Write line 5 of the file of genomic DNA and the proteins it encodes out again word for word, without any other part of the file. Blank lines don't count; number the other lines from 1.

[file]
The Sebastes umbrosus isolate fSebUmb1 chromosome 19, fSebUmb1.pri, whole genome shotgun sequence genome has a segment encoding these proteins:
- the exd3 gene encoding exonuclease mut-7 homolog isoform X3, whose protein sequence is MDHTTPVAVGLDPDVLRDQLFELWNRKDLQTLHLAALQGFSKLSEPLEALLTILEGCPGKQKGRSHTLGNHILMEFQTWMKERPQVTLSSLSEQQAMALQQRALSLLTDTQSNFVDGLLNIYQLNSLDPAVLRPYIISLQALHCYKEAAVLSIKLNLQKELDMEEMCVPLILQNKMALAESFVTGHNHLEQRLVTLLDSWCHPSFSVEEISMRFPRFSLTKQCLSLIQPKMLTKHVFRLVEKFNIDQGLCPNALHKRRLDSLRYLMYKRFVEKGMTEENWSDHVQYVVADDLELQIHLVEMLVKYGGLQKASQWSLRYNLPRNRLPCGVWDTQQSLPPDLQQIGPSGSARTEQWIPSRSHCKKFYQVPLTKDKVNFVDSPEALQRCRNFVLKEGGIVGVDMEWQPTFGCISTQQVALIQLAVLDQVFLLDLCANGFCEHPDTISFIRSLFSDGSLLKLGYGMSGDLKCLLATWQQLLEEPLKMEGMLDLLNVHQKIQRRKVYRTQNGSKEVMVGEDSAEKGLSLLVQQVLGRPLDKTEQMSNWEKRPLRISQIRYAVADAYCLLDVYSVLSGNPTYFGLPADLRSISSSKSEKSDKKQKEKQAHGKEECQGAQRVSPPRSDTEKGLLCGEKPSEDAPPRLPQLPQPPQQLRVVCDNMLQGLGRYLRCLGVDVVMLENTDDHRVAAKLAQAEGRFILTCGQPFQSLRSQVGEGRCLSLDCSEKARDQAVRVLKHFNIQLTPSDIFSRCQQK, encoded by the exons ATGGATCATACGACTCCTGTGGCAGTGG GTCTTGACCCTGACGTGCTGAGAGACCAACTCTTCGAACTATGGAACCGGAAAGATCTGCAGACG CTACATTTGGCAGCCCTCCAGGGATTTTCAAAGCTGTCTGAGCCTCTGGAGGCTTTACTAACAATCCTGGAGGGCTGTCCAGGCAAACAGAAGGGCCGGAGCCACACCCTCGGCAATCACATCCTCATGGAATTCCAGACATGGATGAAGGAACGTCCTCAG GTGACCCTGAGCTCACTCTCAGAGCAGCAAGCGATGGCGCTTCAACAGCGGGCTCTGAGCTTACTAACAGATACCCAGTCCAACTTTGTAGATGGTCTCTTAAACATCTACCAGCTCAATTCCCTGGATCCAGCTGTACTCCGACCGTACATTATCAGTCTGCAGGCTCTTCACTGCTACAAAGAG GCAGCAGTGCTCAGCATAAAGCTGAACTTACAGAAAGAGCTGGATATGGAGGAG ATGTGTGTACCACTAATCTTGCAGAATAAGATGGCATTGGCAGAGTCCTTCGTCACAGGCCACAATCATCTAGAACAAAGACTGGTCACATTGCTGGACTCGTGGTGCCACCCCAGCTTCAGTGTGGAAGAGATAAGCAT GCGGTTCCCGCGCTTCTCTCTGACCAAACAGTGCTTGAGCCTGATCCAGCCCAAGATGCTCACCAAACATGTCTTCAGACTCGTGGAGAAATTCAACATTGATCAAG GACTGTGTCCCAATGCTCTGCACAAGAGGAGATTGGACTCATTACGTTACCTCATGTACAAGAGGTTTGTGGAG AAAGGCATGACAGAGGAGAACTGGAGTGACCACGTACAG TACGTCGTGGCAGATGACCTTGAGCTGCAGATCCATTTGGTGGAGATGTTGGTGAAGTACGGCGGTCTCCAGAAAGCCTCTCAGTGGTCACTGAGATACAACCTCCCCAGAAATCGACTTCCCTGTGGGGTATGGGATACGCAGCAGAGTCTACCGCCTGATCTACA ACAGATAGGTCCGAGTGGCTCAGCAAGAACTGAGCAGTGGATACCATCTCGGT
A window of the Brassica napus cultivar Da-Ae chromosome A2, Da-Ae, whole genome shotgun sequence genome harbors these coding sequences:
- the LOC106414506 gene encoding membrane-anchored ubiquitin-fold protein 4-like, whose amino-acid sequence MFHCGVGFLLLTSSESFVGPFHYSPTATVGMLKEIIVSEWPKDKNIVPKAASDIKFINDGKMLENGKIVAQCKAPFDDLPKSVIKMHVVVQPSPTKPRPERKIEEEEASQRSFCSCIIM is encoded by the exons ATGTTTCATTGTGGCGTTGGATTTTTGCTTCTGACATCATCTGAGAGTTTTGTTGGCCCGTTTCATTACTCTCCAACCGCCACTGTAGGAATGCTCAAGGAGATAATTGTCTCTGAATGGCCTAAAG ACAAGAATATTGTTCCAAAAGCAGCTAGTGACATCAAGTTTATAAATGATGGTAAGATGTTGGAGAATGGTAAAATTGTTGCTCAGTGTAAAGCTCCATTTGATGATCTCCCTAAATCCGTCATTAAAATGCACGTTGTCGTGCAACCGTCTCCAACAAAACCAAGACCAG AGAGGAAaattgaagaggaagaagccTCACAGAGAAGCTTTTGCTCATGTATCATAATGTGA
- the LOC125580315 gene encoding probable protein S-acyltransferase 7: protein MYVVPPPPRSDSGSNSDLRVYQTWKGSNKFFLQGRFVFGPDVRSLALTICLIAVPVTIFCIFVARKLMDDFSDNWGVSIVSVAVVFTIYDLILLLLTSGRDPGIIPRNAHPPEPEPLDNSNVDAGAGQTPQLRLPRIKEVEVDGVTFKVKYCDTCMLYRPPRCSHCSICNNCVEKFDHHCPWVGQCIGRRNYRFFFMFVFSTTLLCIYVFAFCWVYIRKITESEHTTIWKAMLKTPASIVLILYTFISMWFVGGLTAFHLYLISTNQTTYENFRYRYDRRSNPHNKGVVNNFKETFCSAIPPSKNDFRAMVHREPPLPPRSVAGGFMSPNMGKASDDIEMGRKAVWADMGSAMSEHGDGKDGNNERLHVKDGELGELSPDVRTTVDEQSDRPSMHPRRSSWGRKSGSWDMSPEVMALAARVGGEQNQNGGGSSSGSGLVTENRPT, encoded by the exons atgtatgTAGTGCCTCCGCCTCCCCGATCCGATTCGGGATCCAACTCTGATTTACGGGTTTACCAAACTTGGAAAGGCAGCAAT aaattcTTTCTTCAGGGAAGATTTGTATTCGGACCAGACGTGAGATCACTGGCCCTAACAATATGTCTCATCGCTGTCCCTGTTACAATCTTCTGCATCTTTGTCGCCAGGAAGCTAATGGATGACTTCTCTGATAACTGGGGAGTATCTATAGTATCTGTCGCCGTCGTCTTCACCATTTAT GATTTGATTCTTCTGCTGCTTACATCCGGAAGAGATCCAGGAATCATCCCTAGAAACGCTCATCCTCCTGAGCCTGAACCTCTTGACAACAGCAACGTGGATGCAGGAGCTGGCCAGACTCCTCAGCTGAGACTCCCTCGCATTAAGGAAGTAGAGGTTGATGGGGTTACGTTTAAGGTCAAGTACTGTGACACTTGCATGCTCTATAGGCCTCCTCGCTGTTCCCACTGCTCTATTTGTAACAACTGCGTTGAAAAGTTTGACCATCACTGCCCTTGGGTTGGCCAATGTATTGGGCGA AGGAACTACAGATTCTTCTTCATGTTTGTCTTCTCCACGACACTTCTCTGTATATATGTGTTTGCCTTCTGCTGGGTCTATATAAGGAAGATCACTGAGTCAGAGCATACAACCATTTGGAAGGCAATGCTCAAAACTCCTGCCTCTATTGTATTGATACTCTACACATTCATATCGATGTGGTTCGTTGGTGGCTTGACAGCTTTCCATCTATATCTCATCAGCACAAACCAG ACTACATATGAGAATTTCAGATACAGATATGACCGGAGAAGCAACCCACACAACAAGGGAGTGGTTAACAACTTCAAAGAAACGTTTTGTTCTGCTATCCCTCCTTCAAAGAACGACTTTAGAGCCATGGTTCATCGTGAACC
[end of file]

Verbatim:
- the LOC125580315 gene encoding probable protein S-acyltransferase 7: protein MYVVPPPPRSDSGSNSDLRVYQTWKGSNKFFLQGRFVFGPDVRSLALTICLIAVPVTIFCIFVARKLMDDFSDNWGVSIVSVAVVFTIYDLILLLLTSGRDPGIIPRNAHPPEPEPLDNSNVDAGAGQTPQLRLPRIKEVEVDGVTFKVKYCDTCMLYRPPRCSHCSICNNCVEKFDHHCPWVGQCIGRRNYRFFFMFVFSTTLLCIYVFAFCWVYIRKITESEHTTIWKAMLKTPASIVLILYTFISMWFVGGLTAFHLYLISTNQTTYENFRYRYDRRSNPHNKGVVNNFKETFCSAIPPSKNDFRAMVHREPPLPPRSVAGGFMSPNMGKASDDIEMGRKAVWADMGSAMSEHGDGKDGNNERLHVKDGELGELSPDVRTTVDEQSDRPSMHPRRSSWGRKSGSWDMSPEVMALAARVGGEQNQNGGGSSSGSGLVTENRPT, encoded by the exons atgtatgTAGTGCCTCCGCCTCCCCGATCCGATTCGGGATCCAACTCTGATTTACGGGTTTACCAAACTTGGAAAGGCAGCAAT aaattcTTTCTTCAGGGAAGATTTGTATTCGGACCAGACGTGAGATCACTGGCCCTAACAATATGTCTCATCGCTGTCCCTGTTACAATCTTCTGCATCTTTGTCGCCAGGAAGCTAATGGATGACTTCTCTGATAACTGGGGAGTATCTATAGTATCTGTCGCCGTCGTCTTCACCATTTAT GATTTGATTCTTCTGCTGCTTACATCCGGAAGAGATCCAGGAATCATCCCTAGAAACGCTCATCCTCCTGAGCCTGAACCTCTTGACAACAGCAACGTGGATGCAGGAGCTGGCCAGACTCCTCAGCTGAGACTCCCTCGCATTAAGGAAGTAGAGGTTGATGGGGTTACGTTTAAGGTCAAGTACTGTGACACTTGCATGCTCTATAGGCCTCCTCGCTGTTCCCACTGCTCTATTTGTAACAACTGCGTTGAAAAGTTTGACCATCACTGCCCTTGGGTTGGCCAATGTATTGGGCGA AGGAACTACAGATTCTTCTTCATGTTTGTCTTCTCCACGACACTTCTCTGTATATATGTGTTTGCCTTCTGCTGGGTCTATATAAGGAAGATCACTGAGTCAGAGCATACAACCATTTGGAAGGCAATGCTCAAAACTCCTGCCTCTATTGTATTGATACTCTACACATTCATATCGATGTGGTTCGTTGGTGGCTTGACAGCTTTCCATCTATATCTCATCAGCACAAACCAG ACTACATATGAGAATTTCAGATACAGATATGACCGGAGAAGCAACCCACACAACAAGGGAGTGGTTAACAACTTCAAAGAAACGTTTTGTTCTGCTATCCCTCCTTCAAAGAACGACTTTAGAGCCATGGTTCATCGTGAACC